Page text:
In the end, though, what I hear most about are Larry’s performances live. There was something mystical and unique about them. Larry mesmerized people and quieted people’s souls in concert. … It was an astonishing gift. I can’t think of too many performers who have that ability. I think artists today should study Larry in that respect. That’s most definitely worth remembering.

The Stream: Evangelicals often pin their hopes on charismatic artists, pastors, and politicians, only to be crushed by their fall. How do we discourage obsessive hero-worship and cultivate independent, tough-minded Christianity?

Thornbury: I think we can only do this by recapturing the spiritual disciplines. … Let entertainment be entertainment and let the Church be the Church. …

Andy Crouch wrote powerfully on this front last week. Both high church and low church structures seem to struggle with sin and corruption in their hierarchies. I think we’re going to have to go through a less triumphalist phase, with less tub thumping and chest puffing from leaders. I think that leaders should stay for a few years and cycle out of leadership for a while and be forced to go through quiet phases of their lives. And then there’s the money. It takes so much money to keep our institutions running, and it’s really hard to know when the love of money is the thing which is really driving you in your ministry or nonprofit. Perhaps vows of poverty might help for people running institutions?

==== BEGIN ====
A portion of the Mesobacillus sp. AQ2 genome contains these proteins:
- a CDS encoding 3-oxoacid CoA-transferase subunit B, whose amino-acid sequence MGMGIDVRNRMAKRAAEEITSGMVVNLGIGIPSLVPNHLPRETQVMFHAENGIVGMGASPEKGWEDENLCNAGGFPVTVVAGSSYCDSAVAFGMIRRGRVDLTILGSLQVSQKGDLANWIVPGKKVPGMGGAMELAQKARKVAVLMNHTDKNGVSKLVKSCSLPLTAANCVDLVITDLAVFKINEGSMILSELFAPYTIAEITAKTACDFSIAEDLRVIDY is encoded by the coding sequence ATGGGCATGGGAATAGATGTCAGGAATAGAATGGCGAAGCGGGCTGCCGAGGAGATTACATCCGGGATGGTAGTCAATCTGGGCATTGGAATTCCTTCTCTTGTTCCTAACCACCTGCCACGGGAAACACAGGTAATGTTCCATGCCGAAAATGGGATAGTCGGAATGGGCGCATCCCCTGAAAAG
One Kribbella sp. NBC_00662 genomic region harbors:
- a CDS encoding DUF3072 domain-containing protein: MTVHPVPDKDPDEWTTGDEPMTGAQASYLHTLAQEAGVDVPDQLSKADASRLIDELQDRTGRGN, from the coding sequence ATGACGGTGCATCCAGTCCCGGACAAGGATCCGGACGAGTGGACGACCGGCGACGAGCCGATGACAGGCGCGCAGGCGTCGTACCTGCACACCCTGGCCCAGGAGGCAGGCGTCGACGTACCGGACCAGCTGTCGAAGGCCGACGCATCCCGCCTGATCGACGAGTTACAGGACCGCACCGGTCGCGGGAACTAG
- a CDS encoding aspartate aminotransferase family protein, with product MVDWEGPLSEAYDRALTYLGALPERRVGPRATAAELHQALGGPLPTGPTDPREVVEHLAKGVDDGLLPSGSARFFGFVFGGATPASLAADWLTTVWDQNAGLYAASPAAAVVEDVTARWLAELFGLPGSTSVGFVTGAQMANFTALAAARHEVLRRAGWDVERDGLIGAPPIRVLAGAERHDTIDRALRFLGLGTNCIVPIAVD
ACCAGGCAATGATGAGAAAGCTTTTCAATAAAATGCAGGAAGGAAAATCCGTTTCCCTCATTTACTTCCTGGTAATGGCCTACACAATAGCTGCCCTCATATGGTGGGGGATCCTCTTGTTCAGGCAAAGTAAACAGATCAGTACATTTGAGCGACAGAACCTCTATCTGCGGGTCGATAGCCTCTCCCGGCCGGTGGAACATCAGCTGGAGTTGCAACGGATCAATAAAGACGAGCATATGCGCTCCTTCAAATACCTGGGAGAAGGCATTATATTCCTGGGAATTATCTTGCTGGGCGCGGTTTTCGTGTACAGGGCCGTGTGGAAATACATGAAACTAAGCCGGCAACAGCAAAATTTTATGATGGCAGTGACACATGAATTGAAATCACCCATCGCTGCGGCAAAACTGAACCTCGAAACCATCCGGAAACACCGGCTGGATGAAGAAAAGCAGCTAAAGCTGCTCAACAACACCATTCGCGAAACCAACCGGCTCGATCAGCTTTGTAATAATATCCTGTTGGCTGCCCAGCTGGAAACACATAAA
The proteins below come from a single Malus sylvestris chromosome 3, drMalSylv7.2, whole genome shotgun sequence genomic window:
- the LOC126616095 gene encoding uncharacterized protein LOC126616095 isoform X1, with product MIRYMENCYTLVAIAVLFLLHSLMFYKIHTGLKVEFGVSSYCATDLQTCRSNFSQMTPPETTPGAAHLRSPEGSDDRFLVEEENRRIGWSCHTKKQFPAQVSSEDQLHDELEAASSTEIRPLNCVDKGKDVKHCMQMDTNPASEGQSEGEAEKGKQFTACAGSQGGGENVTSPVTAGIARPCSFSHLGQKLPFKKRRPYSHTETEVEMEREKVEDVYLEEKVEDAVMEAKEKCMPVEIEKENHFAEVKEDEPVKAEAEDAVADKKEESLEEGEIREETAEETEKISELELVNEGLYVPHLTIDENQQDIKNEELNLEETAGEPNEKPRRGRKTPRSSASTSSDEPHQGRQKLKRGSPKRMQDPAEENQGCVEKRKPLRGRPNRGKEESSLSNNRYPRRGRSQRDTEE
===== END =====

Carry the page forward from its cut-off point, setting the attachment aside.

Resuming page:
Despite a Dark Chapter, Larry Loved Himself

The Stream: We should address what might be Larry’s most disturbing fall: an Australian woman and her son who claim Norman was the father, and he abandoned them. (Anyone can read here and here, watch here and here, and judge for himself.) In your book, you leave this to the very end and say its truth would require “a different lens” to interpret Norman’s story, so contrary does it seem to his righteous image. I’ll just ask this: If it’s true, how much does it matter?

Thornbury: Of course it matters, both in a narrow and much broader sense. And while we’re making links to “judge,” I implore people to go here and read my book on all of this because the whole business is so very twisty, and I really tried to get to the bottom of the truth of the matter, as best as any historian could. But I certainly am not going to attempt to sugarcoat any of Larry’s sins. Clearly something happened with Jennifer Robinson after the breakdown of Larry’s second marriage that made the whole scenario even possible to begin with. The whole matter is a dark chapter marring an amazing artistic career, and it needs to be taken with the gravity the story deserves. There was a fatherless boy in Australia who was told Larry Norman was his father. Does that matter? You bet. …